Last winter, several huge trees fell over our fence and power line. We were without power for a week, right through Christmas Day, along with tens of thousands of others in the state as countless trees crashed down on countless power lines under the weight of heavy snow.
This photo shows some of those trees on our hillside a week or two after the storm.
Those trees are a little harder to spot now, but they’re still up there.
And down here.
As the downed trees are cut into logs and split, winter supplies winter.
Much of the wood is still up the hill. It’s cut into logs right there on the hillside.
Eventually everything, logs and branches for kindling alike, has to be tossed over the fence. You can see the fence still shows the damage from the storm. The wire was nailed back up but it remains bent, scarred by winter.
The wood will be split and stacked to continue drying.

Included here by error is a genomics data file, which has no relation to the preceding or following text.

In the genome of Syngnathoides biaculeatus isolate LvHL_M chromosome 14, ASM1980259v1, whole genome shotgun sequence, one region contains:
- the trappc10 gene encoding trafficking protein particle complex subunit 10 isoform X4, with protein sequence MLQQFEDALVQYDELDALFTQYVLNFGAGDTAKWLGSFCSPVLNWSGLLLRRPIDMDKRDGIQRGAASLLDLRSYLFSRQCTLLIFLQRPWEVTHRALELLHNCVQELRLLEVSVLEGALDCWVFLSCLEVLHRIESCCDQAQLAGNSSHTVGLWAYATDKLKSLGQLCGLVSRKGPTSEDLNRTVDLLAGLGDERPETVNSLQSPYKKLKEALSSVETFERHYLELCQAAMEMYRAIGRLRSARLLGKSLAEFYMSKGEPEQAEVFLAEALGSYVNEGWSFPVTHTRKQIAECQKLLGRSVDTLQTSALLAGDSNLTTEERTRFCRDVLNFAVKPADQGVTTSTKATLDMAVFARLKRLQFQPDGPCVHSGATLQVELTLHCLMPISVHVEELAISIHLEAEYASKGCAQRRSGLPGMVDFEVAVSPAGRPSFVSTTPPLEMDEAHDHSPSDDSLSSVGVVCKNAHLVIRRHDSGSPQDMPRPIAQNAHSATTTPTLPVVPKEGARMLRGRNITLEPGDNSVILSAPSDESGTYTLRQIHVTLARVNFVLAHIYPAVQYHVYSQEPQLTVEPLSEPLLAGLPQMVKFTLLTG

In this summer’s searing, non-stop heat, it’s hard to remember freezing temperatures. We had just gotten our wood stove last year, and hadn’t had a chance to prepare over the summer for winter’s fires. Each winter that we live here, we become better and better prepared in more and more ways.
I remember when preparing for winter meant shopping post-Christmas sales to get next year’s wrapping paper for cheap.
I remember when we used to visit West Virginia in the summer and Georgia would send me home with some of her home-canned goodies and I would save the jars like they were treasures. I mean, where could you even buy canning jars anymore? Surely they were antiques! Who even knew how to can anyway? Georgia only knew how because she was old.
I remember when I didn’t know how to start a fire in a wood stove.
Oh, wait, that wasn’t even that long ago.
It’s hot outside now, but I know that it won’t be long before I’ll be putting the first crisp stack of that oak from our hillside into the wood stove and lighting it up. We’ll need a good ten truckloads to be ready.
It’s summer, but on the farm, we have winter on our minds.